Publications by authors named "Eva Jäger"

21 Publications

  • Page 1 of 1

Myelomonocytic skewing in chronic myelomonocytic leukemia: phenotypic, molecular and biologic features and impact on survival.

Eur J Haematol 2021 May 8;106(5):627-633. Epub 2021 Mar 8.

Ludwig Boltzmann Institute for Hematology and Oncology (LBI HO), Medical University of Vienna, Vienna, Austria.

Background: Myelomonocytic skewing is considered as a key pathophysiologic phenomenon in chronic myelomonocytic leukemia (CMML), but its prevalence and potential correlation with phenotypic, genotypic, and clinical features are poorly defined.

Methods: Skewed differentiation toward the myelomonocytic over erythroid commitment as indicated by an inverse ratio of myelomonocytic/erythroid colonies was investigated in 146 patients with CMML by semisolid in vitro cultures.

Results: There was a high prevalence of myelomonocytic skewing in patients with CMML (120/146, 82%); whereas, this phenomenon was rare in normal individuals (1/98, 1%). Patients with CMML with myelomonocytic skewing had higher white blood cell and peripheral blast cell counts, and lower platelet values. The number of mutations in genes of the epigenetic and/or splicing category was higher in CMML patients with as compared with patients without skewing. Patients with myelomonocytic skewing had more frequently mutations in RASopathy genes and higher growth factor independent myeloid colony formation. Interestingly, the lack of myelomonocytic skewing discriminated patients with CMML with a particularly favorable prognosis (60 vs 19 months, P = .003) and a minimal risk of transformation.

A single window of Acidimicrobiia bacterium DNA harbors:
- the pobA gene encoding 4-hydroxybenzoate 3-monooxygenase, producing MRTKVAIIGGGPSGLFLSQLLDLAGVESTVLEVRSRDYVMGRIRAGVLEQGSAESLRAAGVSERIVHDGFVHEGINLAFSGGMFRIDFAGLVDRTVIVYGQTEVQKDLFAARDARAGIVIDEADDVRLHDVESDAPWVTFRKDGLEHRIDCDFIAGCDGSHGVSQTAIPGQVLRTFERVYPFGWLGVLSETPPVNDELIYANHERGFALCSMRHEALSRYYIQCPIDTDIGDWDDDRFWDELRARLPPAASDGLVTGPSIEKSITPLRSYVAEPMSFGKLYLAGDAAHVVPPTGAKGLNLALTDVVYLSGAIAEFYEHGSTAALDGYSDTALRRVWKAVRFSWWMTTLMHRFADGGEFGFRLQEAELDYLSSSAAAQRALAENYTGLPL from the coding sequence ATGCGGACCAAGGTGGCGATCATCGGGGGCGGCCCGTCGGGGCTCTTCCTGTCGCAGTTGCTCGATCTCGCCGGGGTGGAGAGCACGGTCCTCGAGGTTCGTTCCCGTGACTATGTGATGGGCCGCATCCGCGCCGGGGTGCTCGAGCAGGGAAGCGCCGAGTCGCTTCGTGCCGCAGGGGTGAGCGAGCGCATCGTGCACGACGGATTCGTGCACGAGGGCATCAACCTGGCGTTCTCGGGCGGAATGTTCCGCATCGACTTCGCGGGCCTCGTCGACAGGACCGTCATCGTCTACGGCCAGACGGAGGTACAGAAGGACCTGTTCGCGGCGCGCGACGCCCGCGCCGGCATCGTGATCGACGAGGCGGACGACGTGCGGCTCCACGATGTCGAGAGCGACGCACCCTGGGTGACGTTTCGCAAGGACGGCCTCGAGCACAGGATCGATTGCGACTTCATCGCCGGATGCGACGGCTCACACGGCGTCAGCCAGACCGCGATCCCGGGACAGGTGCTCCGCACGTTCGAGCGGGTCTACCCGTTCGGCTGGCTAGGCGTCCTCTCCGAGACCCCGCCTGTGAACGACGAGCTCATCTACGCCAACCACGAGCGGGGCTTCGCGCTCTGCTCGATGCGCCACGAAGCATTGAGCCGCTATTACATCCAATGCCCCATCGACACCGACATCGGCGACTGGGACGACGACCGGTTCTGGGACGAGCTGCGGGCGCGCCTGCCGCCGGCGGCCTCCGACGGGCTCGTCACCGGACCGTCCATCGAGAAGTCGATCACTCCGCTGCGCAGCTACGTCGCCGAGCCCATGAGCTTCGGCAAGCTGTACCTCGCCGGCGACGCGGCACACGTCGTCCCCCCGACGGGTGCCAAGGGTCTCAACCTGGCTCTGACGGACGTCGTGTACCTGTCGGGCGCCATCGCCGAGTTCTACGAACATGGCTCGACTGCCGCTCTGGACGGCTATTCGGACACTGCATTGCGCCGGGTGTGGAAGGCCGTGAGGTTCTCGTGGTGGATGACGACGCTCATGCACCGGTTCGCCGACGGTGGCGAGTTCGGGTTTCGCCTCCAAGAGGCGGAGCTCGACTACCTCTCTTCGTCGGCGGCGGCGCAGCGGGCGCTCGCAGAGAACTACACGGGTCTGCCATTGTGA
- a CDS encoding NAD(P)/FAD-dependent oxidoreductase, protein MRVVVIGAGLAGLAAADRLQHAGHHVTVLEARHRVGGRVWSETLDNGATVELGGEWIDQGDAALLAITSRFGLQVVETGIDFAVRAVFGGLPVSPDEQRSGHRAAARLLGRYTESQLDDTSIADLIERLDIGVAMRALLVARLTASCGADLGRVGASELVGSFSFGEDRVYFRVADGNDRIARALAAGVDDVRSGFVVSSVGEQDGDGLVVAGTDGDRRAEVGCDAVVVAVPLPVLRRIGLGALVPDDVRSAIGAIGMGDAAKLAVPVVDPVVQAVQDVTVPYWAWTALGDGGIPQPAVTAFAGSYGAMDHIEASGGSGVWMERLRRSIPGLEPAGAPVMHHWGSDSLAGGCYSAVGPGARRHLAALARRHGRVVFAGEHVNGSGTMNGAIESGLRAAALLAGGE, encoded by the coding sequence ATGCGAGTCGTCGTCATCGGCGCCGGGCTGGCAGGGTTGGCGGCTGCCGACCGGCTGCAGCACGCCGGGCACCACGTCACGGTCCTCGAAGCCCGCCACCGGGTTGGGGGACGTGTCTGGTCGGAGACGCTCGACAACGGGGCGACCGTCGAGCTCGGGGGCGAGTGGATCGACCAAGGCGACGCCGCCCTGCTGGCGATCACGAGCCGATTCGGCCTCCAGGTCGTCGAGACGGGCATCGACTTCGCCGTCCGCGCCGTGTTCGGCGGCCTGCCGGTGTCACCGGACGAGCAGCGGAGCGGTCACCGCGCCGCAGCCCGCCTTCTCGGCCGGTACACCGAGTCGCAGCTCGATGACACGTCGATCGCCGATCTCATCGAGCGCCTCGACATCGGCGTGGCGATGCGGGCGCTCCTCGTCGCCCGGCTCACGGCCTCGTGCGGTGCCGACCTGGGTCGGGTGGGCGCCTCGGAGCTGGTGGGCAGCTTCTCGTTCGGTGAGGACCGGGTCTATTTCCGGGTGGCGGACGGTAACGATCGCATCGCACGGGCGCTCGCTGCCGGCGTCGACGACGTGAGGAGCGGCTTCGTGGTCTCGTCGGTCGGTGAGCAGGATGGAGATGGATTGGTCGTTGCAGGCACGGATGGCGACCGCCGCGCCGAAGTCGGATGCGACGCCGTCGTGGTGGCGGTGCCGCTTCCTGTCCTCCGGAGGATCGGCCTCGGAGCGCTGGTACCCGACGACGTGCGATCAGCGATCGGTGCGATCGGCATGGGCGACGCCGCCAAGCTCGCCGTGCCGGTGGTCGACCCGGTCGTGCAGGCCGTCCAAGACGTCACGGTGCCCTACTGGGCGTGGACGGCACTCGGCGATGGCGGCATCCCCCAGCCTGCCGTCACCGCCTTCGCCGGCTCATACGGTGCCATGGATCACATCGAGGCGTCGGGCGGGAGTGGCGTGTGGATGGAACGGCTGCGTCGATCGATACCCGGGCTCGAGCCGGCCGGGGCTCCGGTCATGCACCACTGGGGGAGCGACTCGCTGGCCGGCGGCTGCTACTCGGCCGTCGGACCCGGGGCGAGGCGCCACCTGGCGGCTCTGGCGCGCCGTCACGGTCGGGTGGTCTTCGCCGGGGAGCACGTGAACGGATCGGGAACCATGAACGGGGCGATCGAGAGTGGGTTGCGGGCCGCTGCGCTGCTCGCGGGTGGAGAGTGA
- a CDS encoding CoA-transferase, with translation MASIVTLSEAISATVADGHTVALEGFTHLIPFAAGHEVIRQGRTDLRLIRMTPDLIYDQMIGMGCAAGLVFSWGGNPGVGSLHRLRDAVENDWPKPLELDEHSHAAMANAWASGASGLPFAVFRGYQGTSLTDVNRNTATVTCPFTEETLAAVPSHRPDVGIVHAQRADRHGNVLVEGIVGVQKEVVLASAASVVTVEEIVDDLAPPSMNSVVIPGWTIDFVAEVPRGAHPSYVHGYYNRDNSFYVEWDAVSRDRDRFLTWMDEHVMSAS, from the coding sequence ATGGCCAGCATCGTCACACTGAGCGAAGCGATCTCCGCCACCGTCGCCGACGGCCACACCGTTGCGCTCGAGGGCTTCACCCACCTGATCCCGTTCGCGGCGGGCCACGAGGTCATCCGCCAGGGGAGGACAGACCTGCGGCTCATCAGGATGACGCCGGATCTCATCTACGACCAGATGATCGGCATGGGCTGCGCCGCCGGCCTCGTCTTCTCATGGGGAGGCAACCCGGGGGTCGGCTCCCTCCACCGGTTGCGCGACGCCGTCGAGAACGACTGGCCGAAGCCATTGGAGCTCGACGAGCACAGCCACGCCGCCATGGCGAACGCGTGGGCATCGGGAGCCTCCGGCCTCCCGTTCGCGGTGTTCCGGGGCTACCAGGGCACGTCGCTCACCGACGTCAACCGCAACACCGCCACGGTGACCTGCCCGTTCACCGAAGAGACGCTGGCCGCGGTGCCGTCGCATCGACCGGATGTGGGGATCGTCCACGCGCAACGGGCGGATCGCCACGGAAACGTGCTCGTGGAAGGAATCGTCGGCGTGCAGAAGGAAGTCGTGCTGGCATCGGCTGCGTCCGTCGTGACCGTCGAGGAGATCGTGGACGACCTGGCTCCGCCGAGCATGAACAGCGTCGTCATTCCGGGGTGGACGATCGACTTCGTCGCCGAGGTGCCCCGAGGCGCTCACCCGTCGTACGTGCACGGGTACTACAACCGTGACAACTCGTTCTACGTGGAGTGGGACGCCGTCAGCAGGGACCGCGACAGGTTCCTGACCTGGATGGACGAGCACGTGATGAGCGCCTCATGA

Conclusion: Myelomonocytic skewing as determined by semisolid cultures can discriminate subgroups of patients with CMML with a different phenotype, a different genotype, and a different prognosis.
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http://dx.doi.org/10.1111/ejh.13577DOI Listing
May 2021

Retrospective analysis of the prevalence of specialised palliative care services for patients with metastatic breast cancer.

ESMO Open 2020 09;5(5):e000905

Department of Internal Medicine 2, UH Krems, Krems, Austria. Electronic address:

Background: Patients with metastatic breast cancer (MBC) have a considerable symptom burden and may require extensive care for a long period of time. Palliative care (PC) has the potential to improve their quality of care and reduce their use of medical services. However, the role of specialised PC (SPC) in patients with MBC remains unclear.

Patients And Methods: We performed a retrospective analysis of the medical records of patients diagnosed with breast cancer (BC) from 2008 to 2018 at an university-based referral centre to examine the extent of early and late integration of SPC services for patients with MBC. A descriptive analysis of the patients was also established.

Results: In all, 932 patients were diagnosed with BC from 2008 to 2018; 225 of these patients had or developed metastases related to their BC. In addition, 132 patients received SPC (58.7%) and 93 patients did not receive SPC (41.3%). The median probability of overall survival (OS) for patients who did not receive SPC services was 3.6 years (95% CI 2.0 to 5.1) and 1.8 years (95% CI 1.3 to 2.3) (p<0.0001) for patients who did receive SPC. In multivariate analysis, referral to SPC services was independently associated with OS (HR 1.60, 95% CI 1.16 to 2.22, p=0.004).

Conclusion: Patients who received SPC lived significantly shorter amounts of time than patients not referred for SPC services at our hospital. We concluded that the referral to SPC services was often too late and should be implemented earlier in the course of the disease. We suggest that patients with MBC should participate in a consultation by a SPC team ≤60 days after the start of systemic palliative anticancer therapy in addition to endocrine treatment. Larger prospective studies are needed to evaluate the benefit of the early integration of SPC services for patients with MBC.